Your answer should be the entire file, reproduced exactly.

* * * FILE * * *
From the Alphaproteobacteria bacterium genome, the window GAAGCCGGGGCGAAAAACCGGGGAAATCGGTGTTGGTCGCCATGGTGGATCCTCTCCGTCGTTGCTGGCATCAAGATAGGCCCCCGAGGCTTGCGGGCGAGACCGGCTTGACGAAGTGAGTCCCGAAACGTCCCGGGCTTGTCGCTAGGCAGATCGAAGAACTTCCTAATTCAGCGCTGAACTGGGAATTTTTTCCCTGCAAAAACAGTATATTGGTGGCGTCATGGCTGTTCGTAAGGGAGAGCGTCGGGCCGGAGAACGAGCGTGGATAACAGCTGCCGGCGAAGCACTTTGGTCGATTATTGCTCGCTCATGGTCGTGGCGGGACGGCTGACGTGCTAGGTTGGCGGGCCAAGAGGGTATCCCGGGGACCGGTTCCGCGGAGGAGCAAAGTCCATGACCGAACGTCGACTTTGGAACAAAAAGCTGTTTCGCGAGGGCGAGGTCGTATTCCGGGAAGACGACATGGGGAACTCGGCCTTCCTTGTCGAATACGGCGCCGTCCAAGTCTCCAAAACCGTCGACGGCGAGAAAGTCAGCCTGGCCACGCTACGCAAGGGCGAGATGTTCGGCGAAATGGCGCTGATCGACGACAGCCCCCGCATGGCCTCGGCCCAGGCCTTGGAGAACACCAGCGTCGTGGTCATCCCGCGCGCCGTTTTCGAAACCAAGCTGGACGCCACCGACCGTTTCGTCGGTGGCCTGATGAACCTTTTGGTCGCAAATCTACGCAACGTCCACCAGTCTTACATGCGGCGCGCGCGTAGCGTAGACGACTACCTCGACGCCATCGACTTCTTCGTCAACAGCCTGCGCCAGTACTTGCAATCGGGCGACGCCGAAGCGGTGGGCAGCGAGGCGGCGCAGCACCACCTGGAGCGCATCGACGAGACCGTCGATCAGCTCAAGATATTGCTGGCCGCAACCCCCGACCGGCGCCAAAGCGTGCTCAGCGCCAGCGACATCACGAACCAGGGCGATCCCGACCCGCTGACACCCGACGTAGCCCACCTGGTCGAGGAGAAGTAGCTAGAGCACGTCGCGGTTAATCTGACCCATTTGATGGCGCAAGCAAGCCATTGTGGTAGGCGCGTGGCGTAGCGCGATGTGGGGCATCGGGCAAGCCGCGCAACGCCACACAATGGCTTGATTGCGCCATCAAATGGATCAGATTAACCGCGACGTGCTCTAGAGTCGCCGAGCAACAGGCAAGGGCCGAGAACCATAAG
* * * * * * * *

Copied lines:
From the Alphaproteobacteria bacterium genome, the window GAAGCCGGGGCGAAAAACCGGGGAAATCGGTGTTGGTCGCCATGGTGGATCCTCTCCGTCGTTGCTGGCATCAAGATAGGCCCCCGAGGCTTGCGGGCGAGACCGGCTTGACGAAGTGAGTCCCGAAACGTCCCGGGCTTGTCGCTAGGCAGATCGAAGAACTTCCTAATTCAGCGCTGAACTGGGAATTTTTTCCCTGCAAAAACAGTATATTGGTGGCGTCATGGCTGTTCGTAAGGGAGAGCGTCGGGCCGGAGAACGAGCGTGGATAACAGCTGCCGGCGAAGCACTTTGGTCGATTATTGCTCGCTCATGGTCGTGGCGGGACGGCTGACGTGCTAGGTTGGCGGGCCAAGAGGGTATCCCGGGGACCGGTTCCGCGGAGGAGCAAAGTCCATGACCGAACGTCGACTTTGGAACAAAAAGCTGTTTCGCGAGGGCGAGGTCGTATTCCGGGAAGACGACATGGGGAACTCGGCCTTCCTTGTCGAATACGGCGCCGTCCAAGTCTCCAAAACCGTCGACGGCGAGAAAGTCAGCCTGGCCACGCTACGCAAGGGCGAGATGTTCGGCGAAATGGCGCTGATCGACGACAGCCCCCGCATGGCCTCGGCCCAGGCCTTGGAGAACACCAGCGTCGTGGTCATCCCGCGCGCCGTTTTCGAAACCAAGCTGGACGCCACCGACCGTTTCGTCGGTGGCCTGATGAACCTTTTGGTCGCAAATCTACGCAACGTCCACCAGTCTTACATGCGGCGCGCGCGTAGCGTAGACGACTACCTCGACGCCATCGACTTCTTCGTCAACAGCCTGCGCCAGTACTTGCAATCGGGCGACGCCGAAGCGGTGGGCAGCGAGGCGGCGCAGCACCACCTGGAGCGCATCGACGAGACCGTCGATCAGCTCAAGATATTGCTGGCCGCAACCCCCGACCGGCGCCAAAGCGTGCTCAGCGCCAGCGACATCACGAACCAGGGCGATCCCGACCCGCTGACACCCGACGTAGCCCACCTGGTCGAGGAGAAGTAGCTAGAGCACGTCGCGGTTAATCTGACCCATTTGATGGCGCAAGCAAGCCATTGTGGTAGGCGCGTGGCGTAGCGCGATGTGGGGCATCGGGCAAGCCGCGCAACGCCACACAATGGCTTGATTGCGCCATCAAATGGATCAGATTAACCGCGACGTGCTCTAGAGTCGCCGAGCAACAGGCAAGGGCCGAGAACCATAAG